Nike Bares Its Sole

New combination of running shoes with Apple iPod leaves joggers open to electronic surveillance

Dark Reading Staff, Dark Reading

December 20, 2006

3 Min Read

11:05 AM -- You've seen the new Nike commercials: A man is running. He's got his iPod on, but it's not just playing music; it's telling him how far he's been, and how far he has left to go. And if you've ever done any jogging, you know that good music and tracking your distance are the two most important things in the sport.

Pretty cool, huh? So how does it work? Some security researchers at the University of Washington wanted to know, too, so they got themselves some of the shoes -- and promptly hacked them. In fact, they invented a simple device that could allow any stalker to monitor the movement of any jogger who's wearing that keen new Nike product.

Chalk up another gaffe for product designers who fail to consider the security implications of what they're doing.

The Nike+iPod kit consists of a sensor placed in the sole of the left shoe and a receiver that plugs into the bottom of the iPod. The sensor detects your steps while walking or jogging, and transmits the information to the receiver via a wireless RFID signal. During the workout, the iPod can be set to tell the runner about his or her time, distance, pace, or calories burned.

Unfortunately, the researchers say, Nike and Apple chose not to encrypt the RFID signal, leaving it readable up to 60 feet away. The researchers created several simple devices that can intercept the signal, capture the runner's unique identifier, and track his or her movements. The hack is cheap -- a surveillance node costs about $250 to build -- and simple enough to be re-created by any high school student, the researchers say.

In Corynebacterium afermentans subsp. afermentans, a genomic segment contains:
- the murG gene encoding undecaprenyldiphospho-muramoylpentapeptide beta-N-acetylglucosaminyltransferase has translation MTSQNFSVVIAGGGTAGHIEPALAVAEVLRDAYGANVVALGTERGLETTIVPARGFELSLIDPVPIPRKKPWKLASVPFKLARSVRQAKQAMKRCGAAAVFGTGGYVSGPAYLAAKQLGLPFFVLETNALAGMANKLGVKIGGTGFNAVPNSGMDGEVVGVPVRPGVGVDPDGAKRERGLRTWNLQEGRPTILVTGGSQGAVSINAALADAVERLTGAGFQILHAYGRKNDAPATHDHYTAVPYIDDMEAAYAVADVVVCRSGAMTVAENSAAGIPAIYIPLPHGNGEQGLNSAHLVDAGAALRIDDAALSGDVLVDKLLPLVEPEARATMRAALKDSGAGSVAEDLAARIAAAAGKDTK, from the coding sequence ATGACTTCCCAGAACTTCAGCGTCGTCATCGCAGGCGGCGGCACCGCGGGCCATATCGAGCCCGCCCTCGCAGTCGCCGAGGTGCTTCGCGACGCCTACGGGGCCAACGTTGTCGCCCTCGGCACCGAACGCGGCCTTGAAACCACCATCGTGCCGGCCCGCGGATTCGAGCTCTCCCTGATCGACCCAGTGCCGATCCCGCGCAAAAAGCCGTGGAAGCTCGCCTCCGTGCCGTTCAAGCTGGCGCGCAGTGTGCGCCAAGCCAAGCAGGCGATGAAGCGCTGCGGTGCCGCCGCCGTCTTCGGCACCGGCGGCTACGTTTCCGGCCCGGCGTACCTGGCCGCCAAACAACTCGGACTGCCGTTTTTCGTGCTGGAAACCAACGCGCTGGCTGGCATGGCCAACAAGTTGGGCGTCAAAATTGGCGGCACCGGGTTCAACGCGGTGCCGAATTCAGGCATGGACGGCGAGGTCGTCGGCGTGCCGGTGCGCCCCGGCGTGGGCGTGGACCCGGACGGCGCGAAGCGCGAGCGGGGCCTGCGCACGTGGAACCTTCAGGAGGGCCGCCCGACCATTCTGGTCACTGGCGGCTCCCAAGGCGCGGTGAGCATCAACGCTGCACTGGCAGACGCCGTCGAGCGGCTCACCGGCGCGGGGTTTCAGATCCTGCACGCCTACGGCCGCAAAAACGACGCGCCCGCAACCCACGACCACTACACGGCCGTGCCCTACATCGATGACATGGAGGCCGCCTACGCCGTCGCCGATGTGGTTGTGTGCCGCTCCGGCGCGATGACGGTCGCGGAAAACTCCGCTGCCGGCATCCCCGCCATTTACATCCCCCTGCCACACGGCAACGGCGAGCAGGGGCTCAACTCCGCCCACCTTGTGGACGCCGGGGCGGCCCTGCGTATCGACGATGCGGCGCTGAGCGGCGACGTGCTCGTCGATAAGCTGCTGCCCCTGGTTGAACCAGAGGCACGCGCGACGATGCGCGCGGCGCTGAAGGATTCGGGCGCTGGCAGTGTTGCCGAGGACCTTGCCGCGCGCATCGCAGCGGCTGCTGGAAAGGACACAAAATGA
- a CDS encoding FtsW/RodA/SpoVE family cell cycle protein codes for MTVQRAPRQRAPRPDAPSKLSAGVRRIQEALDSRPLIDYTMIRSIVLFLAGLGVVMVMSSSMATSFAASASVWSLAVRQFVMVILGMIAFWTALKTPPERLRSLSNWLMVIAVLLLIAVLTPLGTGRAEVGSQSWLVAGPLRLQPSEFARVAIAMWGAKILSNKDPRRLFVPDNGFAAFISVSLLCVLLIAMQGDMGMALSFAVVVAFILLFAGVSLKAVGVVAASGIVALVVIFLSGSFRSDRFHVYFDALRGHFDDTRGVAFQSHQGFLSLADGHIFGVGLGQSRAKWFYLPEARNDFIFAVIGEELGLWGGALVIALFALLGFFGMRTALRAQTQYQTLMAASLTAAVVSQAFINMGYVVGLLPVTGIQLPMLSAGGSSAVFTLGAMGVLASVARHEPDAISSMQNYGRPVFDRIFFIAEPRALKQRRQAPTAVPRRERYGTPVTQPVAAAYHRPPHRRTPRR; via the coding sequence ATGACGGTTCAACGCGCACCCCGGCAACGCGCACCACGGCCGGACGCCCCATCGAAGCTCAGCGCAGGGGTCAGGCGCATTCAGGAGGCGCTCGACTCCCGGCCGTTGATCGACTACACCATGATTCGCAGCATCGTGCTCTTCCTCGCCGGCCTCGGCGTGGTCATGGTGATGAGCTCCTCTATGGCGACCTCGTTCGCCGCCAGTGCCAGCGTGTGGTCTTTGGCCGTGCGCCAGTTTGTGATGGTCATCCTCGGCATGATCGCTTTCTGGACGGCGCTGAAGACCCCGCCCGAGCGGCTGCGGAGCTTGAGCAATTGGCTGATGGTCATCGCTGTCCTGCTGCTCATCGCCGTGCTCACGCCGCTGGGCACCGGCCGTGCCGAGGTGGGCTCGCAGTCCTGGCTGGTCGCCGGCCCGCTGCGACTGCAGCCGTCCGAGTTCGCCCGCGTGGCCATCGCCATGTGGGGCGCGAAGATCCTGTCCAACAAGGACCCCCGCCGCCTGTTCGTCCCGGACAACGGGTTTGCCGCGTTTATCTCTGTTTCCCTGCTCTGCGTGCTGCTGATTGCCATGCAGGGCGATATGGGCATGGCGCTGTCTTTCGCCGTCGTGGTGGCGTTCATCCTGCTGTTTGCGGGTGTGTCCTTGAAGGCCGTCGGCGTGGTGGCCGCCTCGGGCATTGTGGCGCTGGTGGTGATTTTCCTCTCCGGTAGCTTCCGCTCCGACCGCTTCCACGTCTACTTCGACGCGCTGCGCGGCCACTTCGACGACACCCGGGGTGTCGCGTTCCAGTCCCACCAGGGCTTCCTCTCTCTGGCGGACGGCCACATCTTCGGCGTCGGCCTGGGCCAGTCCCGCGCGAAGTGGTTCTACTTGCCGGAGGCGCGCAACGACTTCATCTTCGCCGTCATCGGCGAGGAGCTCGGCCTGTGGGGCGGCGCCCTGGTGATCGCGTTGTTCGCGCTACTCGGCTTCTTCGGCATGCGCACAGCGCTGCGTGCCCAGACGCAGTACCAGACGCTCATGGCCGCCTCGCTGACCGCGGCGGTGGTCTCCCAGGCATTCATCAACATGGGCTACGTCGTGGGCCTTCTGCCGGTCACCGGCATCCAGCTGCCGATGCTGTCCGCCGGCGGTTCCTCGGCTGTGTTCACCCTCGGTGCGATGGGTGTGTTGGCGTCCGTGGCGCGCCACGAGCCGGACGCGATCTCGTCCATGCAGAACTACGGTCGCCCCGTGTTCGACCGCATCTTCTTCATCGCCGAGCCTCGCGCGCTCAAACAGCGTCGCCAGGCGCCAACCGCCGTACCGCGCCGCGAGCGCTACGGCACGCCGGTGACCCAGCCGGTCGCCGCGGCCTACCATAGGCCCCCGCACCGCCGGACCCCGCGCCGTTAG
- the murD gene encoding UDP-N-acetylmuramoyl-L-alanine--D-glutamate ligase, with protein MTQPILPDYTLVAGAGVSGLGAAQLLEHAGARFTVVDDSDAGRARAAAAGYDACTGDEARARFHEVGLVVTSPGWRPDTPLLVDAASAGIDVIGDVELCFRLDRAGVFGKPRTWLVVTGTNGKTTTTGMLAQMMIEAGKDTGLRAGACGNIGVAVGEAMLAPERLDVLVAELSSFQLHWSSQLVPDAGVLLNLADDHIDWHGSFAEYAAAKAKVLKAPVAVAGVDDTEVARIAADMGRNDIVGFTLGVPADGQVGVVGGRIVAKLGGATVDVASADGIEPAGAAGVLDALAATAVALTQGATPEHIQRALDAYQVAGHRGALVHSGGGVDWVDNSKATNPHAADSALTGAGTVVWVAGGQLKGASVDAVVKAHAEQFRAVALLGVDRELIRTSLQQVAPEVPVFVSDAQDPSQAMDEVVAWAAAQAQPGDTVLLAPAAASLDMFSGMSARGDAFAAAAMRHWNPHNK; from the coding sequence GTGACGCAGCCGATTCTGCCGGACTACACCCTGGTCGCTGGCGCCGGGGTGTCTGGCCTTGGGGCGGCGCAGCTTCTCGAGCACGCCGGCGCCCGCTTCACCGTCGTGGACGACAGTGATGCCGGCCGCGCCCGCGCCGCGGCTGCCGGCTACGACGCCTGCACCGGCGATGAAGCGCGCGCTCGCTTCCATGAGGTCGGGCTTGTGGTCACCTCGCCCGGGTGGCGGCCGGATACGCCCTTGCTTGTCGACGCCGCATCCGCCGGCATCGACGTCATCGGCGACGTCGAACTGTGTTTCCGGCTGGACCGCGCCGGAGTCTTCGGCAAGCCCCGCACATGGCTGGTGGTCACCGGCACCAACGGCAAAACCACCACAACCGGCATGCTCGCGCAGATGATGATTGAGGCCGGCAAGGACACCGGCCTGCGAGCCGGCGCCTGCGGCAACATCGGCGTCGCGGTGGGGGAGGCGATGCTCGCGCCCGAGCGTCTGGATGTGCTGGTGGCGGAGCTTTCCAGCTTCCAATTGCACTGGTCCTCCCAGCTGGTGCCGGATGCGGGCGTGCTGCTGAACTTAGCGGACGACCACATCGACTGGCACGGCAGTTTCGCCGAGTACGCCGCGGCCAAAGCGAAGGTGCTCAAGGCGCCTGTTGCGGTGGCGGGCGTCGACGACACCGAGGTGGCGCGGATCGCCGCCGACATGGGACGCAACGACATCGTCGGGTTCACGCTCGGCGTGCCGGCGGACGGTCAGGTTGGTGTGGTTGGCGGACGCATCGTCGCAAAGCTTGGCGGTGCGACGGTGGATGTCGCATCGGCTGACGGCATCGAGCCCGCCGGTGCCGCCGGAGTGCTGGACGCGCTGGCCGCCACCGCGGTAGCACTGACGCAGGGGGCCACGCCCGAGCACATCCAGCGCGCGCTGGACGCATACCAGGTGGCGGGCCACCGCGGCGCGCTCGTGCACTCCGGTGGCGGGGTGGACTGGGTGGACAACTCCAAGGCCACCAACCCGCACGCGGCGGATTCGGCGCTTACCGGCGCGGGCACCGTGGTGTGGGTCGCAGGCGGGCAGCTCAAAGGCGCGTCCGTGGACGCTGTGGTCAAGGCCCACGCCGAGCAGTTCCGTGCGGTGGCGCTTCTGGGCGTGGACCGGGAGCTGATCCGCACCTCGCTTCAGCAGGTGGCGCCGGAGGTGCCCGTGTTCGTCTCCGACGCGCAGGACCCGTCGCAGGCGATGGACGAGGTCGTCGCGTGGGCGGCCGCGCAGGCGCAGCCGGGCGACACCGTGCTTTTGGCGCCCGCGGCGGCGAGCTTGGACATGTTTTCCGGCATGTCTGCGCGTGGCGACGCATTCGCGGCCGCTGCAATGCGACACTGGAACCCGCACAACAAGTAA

The researchers don't know whether Apple or Nike considered encrypting the signal or not. It's possible that the vulnerability was simply overlooked. But the researchers also note that such encryption would have had a negative impact on the sensor's battery life, as well as the cost of the product. So it's also possible that the technology's designers considered encryption, and then rejected the idea.

In either case, the flaw was a major oversight by two major companies that ought to have known better. Apple has spent the last few months arguing with hackers about other wireless vulnerabilities in its products -- you'd think the RFID issue would have crossed somebody's mind.

Just about anything that uses computer technology these days is subject to hacking. Go to any Black Hat conference and you'll see in-the-wild exploits that involve copiers, fax machines, even Coke machines or coffeemakers. Hackers know how to break into this stuff -- and if they don't, they won't sleep until they've figured it out.

Wake up, Nike, Apple, and all other computer technology-involved manufacturers -- security matters. You'd better take the time to consider it during the design phase, or you'll be sorry in the end.

Now, if you'll excuse me, it's time for me to go for a run. Where did I put that old Walkman, anyway?

— Tim Wilson, Site Editor, Dark Reading

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Dark Reading Staff

Dark Reading

Dark Reading is a leading cybersecurity media site.

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